Amnesty International’s Hong Kong office has been hit by a years-long cyberattack from hackers with known links to the Chinese government, the rights group said yesterday.
The attack comes at a time of growing concern in Hong Kong over shrinking freedoms as Beijing flexes its muscles and western nations fret about the global dominance of China in telecommunications networks.
Amnesty said it first detected its systems had been compromised on March 15 when its Hong Kong office migrated its IT infrastructure to the rights group’s more secure international network as part of a scheduled upgrade.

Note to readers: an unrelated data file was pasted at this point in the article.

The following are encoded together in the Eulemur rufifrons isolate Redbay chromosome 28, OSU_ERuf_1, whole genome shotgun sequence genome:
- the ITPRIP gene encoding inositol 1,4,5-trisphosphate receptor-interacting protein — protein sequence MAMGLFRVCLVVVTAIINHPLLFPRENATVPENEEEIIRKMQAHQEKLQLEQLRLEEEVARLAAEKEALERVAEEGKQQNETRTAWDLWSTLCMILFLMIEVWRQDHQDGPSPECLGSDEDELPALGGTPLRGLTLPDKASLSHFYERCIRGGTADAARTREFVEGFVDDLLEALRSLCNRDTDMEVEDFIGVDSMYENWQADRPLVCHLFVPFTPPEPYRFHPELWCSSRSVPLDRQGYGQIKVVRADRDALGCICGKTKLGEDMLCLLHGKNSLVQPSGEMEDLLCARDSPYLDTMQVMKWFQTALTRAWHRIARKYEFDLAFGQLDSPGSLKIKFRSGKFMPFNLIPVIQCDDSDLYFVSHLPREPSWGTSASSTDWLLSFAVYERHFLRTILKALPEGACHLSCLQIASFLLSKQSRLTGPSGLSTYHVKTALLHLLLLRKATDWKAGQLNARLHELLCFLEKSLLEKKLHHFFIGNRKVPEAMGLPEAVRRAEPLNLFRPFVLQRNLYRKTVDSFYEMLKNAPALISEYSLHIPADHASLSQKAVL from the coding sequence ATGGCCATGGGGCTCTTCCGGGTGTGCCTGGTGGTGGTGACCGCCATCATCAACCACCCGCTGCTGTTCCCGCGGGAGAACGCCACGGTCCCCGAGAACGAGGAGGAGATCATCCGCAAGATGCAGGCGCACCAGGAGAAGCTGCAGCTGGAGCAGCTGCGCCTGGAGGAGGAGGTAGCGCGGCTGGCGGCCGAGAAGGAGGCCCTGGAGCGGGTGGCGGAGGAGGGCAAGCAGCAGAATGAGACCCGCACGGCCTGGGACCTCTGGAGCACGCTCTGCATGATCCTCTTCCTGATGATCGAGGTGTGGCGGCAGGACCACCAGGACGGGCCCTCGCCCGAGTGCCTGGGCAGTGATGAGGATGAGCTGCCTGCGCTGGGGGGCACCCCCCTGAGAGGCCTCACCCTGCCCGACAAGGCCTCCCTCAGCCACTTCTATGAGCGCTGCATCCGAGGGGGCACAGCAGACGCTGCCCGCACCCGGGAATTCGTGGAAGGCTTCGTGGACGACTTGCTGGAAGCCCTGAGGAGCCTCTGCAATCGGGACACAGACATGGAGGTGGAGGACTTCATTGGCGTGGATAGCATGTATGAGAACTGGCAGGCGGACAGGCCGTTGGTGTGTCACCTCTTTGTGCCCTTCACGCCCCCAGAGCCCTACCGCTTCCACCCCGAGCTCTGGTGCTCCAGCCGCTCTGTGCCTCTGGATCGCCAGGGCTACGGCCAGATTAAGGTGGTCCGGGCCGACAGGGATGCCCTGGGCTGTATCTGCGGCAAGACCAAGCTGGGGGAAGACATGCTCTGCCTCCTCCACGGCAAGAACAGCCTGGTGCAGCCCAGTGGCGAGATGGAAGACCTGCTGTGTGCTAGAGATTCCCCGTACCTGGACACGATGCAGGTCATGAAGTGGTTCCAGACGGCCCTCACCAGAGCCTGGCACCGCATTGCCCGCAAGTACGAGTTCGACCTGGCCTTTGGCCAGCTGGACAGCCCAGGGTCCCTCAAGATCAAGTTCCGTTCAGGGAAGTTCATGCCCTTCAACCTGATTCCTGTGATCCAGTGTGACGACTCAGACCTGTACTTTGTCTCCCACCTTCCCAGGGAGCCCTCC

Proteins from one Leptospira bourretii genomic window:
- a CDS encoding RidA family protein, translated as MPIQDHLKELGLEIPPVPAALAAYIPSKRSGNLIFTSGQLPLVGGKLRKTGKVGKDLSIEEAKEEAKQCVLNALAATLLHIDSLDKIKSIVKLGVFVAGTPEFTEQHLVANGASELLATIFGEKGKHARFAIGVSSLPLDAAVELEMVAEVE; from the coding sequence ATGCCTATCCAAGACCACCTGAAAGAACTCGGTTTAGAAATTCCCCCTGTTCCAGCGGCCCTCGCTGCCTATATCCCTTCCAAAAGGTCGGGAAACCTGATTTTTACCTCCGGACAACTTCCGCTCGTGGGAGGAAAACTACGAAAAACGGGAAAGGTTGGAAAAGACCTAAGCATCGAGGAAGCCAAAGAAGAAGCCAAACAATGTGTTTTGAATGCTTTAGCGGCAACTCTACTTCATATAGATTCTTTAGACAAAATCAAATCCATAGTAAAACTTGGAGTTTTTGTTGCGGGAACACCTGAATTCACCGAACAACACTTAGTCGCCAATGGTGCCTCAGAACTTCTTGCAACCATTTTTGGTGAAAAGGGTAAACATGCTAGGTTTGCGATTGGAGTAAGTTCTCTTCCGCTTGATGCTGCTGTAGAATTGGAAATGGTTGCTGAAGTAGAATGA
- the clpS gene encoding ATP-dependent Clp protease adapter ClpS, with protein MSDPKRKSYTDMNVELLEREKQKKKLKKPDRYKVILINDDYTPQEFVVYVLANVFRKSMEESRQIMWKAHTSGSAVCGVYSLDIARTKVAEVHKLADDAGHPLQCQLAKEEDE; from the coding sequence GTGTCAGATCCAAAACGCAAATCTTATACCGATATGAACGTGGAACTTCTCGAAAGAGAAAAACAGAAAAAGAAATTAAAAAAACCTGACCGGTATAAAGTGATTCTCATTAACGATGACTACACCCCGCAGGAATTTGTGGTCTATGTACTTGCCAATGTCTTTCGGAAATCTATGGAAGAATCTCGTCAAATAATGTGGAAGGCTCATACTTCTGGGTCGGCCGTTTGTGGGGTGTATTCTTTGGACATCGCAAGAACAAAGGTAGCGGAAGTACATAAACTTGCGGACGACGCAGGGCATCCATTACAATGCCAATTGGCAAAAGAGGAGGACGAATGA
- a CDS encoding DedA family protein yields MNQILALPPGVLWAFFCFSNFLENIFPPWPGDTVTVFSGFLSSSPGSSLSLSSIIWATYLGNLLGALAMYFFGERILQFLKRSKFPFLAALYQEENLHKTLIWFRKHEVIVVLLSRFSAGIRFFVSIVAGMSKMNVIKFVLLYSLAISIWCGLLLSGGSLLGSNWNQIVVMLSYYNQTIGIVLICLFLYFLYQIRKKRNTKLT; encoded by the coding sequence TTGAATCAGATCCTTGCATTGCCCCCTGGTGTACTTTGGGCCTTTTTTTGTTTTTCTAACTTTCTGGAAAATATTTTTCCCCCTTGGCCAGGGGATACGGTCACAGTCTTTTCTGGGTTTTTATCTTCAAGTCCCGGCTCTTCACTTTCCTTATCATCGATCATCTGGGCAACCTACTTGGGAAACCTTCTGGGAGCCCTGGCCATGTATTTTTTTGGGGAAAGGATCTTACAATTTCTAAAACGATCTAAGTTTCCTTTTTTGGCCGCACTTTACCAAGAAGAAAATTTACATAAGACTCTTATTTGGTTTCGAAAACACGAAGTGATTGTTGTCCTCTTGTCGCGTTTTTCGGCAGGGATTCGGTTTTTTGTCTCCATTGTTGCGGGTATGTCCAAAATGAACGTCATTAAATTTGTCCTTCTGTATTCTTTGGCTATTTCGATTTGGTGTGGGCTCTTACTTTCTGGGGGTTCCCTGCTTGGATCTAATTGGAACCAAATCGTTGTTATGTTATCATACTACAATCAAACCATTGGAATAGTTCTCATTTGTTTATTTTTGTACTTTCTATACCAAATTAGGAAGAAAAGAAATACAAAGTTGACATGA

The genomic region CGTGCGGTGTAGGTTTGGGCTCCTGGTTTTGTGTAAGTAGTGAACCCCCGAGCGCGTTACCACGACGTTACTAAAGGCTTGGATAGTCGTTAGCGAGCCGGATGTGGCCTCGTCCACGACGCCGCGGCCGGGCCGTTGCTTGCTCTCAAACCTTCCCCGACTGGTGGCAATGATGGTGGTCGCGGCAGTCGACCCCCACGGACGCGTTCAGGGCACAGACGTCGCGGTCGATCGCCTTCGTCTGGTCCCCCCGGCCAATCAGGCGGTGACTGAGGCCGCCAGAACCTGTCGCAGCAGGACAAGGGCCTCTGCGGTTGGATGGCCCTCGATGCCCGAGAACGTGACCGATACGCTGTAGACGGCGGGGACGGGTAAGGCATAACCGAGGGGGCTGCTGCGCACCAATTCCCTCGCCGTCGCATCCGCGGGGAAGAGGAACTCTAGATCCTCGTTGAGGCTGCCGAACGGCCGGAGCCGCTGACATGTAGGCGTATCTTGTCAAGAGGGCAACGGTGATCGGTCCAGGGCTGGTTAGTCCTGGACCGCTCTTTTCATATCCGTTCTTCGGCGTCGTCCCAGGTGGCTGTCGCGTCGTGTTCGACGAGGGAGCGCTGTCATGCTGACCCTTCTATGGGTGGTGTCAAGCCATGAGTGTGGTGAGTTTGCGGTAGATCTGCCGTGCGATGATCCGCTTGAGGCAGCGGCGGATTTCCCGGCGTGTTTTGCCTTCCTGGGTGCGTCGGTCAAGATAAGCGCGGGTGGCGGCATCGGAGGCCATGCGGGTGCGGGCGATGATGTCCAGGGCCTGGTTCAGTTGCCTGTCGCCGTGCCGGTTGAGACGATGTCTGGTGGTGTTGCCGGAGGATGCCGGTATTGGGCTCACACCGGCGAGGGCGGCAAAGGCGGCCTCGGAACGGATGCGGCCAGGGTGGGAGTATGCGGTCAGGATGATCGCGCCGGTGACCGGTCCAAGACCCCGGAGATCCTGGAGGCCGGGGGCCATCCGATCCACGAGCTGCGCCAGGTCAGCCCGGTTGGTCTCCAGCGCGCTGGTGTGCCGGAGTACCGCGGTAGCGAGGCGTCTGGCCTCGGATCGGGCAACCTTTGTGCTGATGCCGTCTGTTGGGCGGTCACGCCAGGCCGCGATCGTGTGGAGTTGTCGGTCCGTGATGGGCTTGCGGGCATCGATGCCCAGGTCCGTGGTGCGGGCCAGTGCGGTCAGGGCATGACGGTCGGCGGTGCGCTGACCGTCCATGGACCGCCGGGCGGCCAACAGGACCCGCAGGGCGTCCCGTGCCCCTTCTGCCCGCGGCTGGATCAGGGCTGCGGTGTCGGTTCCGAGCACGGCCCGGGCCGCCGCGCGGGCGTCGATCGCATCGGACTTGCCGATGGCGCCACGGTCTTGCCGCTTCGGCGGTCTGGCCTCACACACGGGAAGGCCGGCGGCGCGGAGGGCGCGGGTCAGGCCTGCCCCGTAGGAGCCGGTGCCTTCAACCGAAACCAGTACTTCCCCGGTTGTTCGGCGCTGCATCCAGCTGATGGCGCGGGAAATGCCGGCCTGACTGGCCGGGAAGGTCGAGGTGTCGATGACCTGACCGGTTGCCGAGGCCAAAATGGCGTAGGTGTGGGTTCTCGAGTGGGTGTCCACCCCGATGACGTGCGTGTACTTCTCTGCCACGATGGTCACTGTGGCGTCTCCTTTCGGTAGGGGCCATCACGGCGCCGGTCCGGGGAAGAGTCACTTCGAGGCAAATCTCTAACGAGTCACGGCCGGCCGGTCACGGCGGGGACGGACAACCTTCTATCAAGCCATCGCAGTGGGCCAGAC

The group brought in a team of experts to investigate.
“Cyber forensic experts were able to establish links between the infrastructure used in this attack and previously reported APT campaigns associated with the Chinese government,” the group said in a statement.
Advanced persistent threats (APTs) are the most complex and effective hacks that deploy significant know how and resources -- and they are usually carried out by, or on behalf of, a state.
China has long been accused by western governments, businesses and cyber analysts of using APT groups to carry out corporate and political espionage as well as pursue critics and opponents overseas, allegations it denies.